Speaking of forgettable: a key scene late in the film reveals all our teen dragonriders have their own flying suits. I’m left wondering whether that’s straight-up deus ex machina or if those were introduced in the second film and my memory decided they weren’t worth retaining.
So what’s to like? By “technical proficiency” up there, I mean to say parts of The Hidden World are among the most beautiful scenes Dreamworks has ever released. Setting aside an opening sequence buried in nighttime and rendered unto murk (which never turn out well in our theater, whose employees don’t understand their own lighting system), much of the proceedings here take a lot of chances that pay off — scenes set in low-light conditions in the midst of sunrise/sunset are bathed in hues rarely attempted by CG art teams. The eventual arrival at Here There Be Dragons Town is a dizzying, scintillating panorama of natural and supernatural lights that aims to give Pixar’s Coco a run for its money. Some of the credit might be owed to guidance from fourteen-time Academy Award-nominated cinematographer Roger Deakins (who FINALLY won for Blade Runner 2049), who’s been a visual consultant for the complete trilogy, but respect is owed to all the artists involved in such outstanding work.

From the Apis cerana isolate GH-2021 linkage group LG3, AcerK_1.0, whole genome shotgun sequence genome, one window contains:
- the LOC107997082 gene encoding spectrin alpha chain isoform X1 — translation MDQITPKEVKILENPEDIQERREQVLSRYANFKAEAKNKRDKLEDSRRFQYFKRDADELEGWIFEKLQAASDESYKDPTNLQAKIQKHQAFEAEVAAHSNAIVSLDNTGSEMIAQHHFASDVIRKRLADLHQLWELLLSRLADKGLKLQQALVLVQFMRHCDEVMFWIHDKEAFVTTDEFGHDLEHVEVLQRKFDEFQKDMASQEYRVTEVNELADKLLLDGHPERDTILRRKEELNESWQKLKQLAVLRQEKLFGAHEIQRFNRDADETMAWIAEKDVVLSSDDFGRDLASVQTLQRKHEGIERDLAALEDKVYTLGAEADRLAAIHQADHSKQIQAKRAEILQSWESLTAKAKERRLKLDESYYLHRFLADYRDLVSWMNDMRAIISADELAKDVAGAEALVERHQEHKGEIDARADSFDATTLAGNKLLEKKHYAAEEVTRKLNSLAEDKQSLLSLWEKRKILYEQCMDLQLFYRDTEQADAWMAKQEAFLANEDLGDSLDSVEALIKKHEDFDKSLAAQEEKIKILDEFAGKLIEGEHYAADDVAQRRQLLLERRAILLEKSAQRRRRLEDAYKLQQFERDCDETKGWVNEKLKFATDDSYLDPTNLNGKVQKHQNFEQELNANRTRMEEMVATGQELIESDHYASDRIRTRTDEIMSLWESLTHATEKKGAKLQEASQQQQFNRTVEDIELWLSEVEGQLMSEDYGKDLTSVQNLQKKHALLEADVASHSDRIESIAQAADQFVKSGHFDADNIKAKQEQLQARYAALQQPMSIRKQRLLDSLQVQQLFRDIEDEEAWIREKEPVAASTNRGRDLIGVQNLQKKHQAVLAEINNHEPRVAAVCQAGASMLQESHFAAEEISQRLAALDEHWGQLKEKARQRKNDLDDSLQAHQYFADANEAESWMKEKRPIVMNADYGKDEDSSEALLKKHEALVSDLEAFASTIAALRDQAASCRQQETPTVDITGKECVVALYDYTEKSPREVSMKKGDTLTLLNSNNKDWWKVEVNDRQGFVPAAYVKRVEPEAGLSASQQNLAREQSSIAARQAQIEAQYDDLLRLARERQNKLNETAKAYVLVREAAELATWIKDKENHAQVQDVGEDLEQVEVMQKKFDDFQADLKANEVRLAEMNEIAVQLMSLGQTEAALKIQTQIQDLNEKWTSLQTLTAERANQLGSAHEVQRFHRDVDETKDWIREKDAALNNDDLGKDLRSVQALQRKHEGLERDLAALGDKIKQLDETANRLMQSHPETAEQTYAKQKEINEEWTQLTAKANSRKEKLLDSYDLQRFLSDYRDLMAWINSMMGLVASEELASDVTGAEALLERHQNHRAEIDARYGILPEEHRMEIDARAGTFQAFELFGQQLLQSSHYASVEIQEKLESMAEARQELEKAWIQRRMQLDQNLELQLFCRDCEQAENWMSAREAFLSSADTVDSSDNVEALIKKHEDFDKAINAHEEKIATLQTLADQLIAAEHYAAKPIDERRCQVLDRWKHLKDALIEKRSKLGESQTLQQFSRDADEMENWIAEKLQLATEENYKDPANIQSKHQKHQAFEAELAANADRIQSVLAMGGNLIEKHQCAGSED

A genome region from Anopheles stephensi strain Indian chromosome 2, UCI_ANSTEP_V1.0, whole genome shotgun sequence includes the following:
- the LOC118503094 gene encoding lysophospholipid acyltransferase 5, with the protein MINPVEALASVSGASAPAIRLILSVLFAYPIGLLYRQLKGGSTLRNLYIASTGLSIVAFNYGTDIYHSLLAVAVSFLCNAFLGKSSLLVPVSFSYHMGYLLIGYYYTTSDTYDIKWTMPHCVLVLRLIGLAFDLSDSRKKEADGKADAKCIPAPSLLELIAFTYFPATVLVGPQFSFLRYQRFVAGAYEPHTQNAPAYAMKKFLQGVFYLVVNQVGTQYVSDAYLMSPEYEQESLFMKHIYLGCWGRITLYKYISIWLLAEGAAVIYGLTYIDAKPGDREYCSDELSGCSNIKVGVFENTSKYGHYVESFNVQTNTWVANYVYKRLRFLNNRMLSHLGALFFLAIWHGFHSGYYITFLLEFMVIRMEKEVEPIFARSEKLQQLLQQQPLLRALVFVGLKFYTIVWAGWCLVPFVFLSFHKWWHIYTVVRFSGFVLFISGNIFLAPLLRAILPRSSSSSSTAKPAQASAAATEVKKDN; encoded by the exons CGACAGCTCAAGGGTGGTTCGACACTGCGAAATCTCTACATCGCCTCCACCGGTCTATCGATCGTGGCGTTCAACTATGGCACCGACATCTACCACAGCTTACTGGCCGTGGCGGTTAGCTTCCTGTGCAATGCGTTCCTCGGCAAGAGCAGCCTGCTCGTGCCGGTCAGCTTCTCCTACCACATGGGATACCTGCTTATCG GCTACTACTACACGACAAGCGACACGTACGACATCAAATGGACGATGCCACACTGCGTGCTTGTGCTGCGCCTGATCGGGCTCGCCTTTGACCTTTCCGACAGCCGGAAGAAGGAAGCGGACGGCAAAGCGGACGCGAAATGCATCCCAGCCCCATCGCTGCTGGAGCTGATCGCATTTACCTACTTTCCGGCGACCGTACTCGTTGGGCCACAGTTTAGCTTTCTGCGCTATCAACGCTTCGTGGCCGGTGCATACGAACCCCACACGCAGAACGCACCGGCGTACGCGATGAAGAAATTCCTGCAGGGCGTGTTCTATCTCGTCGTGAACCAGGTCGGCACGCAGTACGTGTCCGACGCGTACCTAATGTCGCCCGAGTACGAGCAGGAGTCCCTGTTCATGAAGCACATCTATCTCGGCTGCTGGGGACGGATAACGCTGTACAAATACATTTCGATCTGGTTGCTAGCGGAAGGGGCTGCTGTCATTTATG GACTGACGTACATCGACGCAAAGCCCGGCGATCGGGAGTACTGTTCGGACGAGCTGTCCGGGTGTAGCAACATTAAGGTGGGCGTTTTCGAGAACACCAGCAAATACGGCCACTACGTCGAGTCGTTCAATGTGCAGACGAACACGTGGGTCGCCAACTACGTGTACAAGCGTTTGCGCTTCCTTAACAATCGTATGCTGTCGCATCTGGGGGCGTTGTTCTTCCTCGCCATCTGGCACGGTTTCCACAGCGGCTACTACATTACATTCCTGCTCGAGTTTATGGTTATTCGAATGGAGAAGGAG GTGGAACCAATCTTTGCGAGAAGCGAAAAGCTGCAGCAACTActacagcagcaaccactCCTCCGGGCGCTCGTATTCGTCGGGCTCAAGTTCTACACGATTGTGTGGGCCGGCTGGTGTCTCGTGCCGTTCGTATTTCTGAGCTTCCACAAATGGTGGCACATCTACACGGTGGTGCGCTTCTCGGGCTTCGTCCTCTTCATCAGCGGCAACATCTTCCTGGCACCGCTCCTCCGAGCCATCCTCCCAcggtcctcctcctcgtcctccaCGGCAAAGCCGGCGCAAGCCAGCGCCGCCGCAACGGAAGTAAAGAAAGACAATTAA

Everything else adds up to a competent, frequently great-looking sequel, an apropos send-off for some of the best dragon cartoons ever, and one last fun time with Jay Baruchel in the greatest role of his career. Hiccup’s early days struck so many familiar chords for me that…well, I wish his grand finale were closer to mind-blowing, but as trilogies go, I’m deep-down happy he got a better final fate than Frodo did.
How about those end credits? No, there’s no scene after the How to Train Your Dragon: The Hidden World end credits, but in those credits each department’s section gets a cute header in the form of a tiny cartoon Scotsman demonstrating what their department does. For kids it could be a fun way to teach them Hollywood stuff, introduce them to new career tracks, maybe even inspire them to grow up and help make new dragon movies. I’ll take dragons over Emoji, Trolls, or Minions anytime.